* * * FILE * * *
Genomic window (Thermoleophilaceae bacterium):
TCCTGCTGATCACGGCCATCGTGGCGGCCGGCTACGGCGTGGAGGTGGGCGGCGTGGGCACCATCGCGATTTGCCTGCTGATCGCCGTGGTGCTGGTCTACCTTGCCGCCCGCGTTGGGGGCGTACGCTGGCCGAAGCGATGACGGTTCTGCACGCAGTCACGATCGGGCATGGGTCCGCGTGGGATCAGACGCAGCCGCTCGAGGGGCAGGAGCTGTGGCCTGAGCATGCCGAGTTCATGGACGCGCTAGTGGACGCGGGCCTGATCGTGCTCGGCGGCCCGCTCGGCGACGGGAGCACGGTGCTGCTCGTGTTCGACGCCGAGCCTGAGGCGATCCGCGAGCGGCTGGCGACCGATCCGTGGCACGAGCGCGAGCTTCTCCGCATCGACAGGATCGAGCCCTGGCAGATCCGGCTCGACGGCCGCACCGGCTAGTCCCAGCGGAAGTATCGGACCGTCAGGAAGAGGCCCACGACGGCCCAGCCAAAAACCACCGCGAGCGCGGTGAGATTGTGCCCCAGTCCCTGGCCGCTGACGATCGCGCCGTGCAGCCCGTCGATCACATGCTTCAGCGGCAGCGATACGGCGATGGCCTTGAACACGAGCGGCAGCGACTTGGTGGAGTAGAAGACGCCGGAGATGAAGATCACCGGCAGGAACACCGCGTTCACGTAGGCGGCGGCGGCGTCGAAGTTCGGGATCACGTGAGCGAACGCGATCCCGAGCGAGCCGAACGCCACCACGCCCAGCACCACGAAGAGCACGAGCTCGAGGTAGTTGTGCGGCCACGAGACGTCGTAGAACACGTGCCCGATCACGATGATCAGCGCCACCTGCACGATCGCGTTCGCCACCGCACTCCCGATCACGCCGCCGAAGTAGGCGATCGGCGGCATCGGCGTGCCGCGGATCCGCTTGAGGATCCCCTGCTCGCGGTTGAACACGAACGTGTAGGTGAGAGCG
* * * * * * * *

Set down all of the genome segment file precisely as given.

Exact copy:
Genomic window (Thermoleophilaceae bacterium):
TCCTGCTGATCACGGCCATCGTGGCGGCCGGCTACGGCGTGGAGGTGGGCGGCGTGGGCACCATCGCGATTTGCCTGCTGATCGCCGTGGTGCTGGTCTACCTTGCCGCCCGCGTTGGGGGCGTACGCTGGCCGAAGCGATGACGGTTCTGCACGCAGTCACGATCGGGCATGGGTCCGCGTGGGATCAGACGCAGCCGCTCGAGGGGCAGGAGCTGTGGCCTGAGCATGCCGAGTTCATGGACGCGCTAGTGGACGCGGGCCTGATCGTGCTCGGCGGCCCGCTCGGCGACGGGAGCACGGTGCTGCTCGTGTTCGACGCCGAGCCTGAGGCGATCCGCGAGCGGCTGGCGACCGATCCGTGGCACGAGCGCGAGCTTCTCCGCATCGACAGGATCGAGCCCTGGCAGATCCGGCTCGACGGCCGCACCGGCTAGTCCCAGCGGAAGTATCGGACCGTCAGGAAGAGGCCCACGACGGCCCAGCCAAAAACCACCGCGAGCGCGGTGAGATTGTGCCCCAGTCCCTGGCCGCTGACGATCGCGCCGTGCAGCCCGTCGATCACATGCTTCAGCGGCAGCGATACGGCGATGGCCTTGAACACGAGCGGCAGCGACTTGGTGGAGTAGAAGACGCCGGAGATGAAGATCACCGGCAGGAACACCGCGTTCACGTAGGCGGCGGCGGCGTCGAAGTTCGGGATCACGTGAGCGAACGCGATCCCGAGCGAGCCGAACGCCACCACGCCCAGCACCACGAAGAGCACGAGCTCGAGGTAGTTGTGCGGCCACGAGACGTCGTAGAACACGTGCCCGATCACGATGATCAGCGCCACCTGCACGATCGCGTTCGCCACCGCACTCCCGATCACGCCGCCGAAGTAGGCGATCGGCGGCATCGGCGTGCCGCGGATCCGCTTGAGGATCCCCTGCTCGCGGTTGAACACGAACGTGTAGGTGAGAGCG